Commissioner Everson Calls for Improvements to Refund Fraud Program


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WASHINGTON — IRS Commissioner Mark W. Everson today announced that he has directed a review of the Questionable Refund Program, which will include notification procedures pertaining to frozen refunds.

"We will announce plans in the very near future to institute notification procedures as well as significant processing improvements to minimize the number of taxpayers whose refunds are frozen unnecessarily," Everson said in announcing the review.


The IRS noted that members of Congress and the National Taxpayer Advocate have raised legitimate issues regarding the length of delay and lack of notification for refund claims and have called for changes to the program.

“Claiming fraudulent refunds ultimately undermines the integrity of the tax system, but I believe that appropriate notification should be given when refunds have been frozen,” Everson said. “Honest taxpayers expecting a refund deserve to be treated fairly.”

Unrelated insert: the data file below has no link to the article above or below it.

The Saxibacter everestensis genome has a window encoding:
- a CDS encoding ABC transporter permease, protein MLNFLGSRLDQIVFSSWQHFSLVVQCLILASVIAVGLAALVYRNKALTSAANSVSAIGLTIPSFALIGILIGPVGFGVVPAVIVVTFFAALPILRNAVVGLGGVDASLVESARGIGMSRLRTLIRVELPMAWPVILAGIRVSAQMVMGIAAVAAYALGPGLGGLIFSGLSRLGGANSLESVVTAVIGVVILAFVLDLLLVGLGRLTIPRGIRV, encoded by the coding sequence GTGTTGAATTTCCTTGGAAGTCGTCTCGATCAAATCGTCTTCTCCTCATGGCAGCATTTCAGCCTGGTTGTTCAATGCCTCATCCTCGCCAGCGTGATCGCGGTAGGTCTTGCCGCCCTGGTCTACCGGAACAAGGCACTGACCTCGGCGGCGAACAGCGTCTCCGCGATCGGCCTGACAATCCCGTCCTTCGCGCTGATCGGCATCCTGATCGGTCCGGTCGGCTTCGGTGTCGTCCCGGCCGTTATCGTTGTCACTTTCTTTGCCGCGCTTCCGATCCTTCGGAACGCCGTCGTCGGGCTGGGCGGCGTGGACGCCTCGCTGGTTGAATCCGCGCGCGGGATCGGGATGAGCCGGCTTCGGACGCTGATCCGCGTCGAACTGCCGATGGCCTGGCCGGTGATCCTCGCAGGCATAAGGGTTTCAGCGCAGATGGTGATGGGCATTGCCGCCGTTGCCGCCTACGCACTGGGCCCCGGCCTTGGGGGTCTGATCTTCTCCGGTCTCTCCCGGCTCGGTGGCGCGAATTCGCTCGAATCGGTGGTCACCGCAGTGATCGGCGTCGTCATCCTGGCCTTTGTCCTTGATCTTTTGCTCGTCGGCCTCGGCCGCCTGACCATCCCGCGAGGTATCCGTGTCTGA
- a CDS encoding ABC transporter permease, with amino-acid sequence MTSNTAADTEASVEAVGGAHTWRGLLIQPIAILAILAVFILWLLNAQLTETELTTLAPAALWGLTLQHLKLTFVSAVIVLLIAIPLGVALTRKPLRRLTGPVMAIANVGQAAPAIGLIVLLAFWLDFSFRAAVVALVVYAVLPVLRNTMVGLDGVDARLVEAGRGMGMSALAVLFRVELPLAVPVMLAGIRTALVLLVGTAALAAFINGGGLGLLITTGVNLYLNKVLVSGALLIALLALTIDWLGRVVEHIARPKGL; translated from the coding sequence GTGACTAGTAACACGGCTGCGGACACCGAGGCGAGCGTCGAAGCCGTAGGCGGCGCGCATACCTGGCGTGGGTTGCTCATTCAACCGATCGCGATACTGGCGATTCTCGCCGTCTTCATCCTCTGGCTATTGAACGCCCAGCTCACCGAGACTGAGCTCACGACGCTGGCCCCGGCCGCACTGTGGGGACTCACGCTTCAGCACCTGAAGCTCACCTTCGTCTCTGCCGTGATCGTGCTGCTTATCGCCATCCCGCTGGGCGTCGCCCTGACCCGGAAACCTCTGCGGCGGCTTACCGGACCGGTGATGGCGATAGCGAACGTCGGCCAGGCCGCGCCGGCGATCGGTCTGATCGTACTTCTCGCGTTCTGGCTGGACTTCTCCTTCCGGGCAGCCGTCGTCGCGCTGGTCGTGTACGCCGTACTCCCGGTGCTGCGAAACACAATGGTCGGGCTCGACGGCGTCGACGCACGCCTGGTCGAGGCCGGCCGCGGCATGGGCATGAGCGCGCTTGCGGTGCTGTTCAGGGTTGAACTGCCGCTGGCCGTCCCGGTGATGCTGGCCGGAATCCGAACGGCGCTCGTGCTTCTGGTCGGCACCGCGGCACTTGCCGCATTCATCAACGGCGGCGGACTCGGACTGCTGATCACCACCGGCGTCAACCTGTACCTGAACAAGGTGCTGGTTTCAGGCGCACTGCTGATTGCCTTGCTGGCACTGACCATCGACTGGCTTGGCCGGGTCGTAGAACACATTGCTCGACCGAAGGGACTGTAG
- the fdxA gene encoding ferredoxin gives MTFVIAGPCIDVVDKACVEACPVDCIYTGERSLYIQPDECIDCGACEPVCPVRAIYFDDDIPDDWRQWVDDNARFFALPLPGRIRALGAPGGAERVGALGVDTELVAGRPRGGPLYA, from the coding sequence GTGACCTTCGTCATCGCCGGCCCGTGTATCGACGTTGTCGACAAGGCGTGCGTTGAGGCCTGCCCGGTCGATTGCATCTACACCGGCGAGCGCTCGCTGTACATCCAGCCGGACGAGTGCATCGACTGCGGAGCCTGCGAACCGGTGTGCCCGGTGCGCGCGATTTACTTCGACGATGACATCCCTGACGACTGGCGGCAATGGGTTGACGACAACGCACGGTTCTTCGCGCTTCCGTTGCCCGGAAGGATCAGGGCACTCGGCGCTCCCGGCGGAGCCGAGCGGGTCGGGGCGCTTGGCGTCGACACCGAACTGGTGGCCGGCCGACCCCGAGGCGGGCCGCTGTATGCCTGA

The IRS established the Questionable Refund Program (QRP) to deal with the serious problem of refund fraud, which has increased significantly in recent years. The IRS estimates that fraudulent refund claims now exceed a half-billion dollars a year. Congress has held a number of hearings urging the IRS to devote additional resources and improve its detection and prevention of fraudulent refunds, particularly those involving prisoners.

The typical fraudulent refund claim involves false income and withholding. A significant portion includes false Earned Income Tax Credit claims of up to $4,400 per return.

According to the IRS, each year it receives more than 130 million individual income tax returns and issues over 100 million refunds totaling over $200 billion. The QRP holds for further scrutiny less than 1 percent of refund returns. Of the refund claims held beyond the normal refund cycle, about 200,000 or 0.2 percent of all refund claims are held longer than one week, and many refunds are held for a period of months or even years.

The IRS has often not sent notices to those taxpayers whose refunds are held because some of these returns are subject to additional criminal investigation.  Therefore, the taxpayers may be unaware that their refunds have been frozen.

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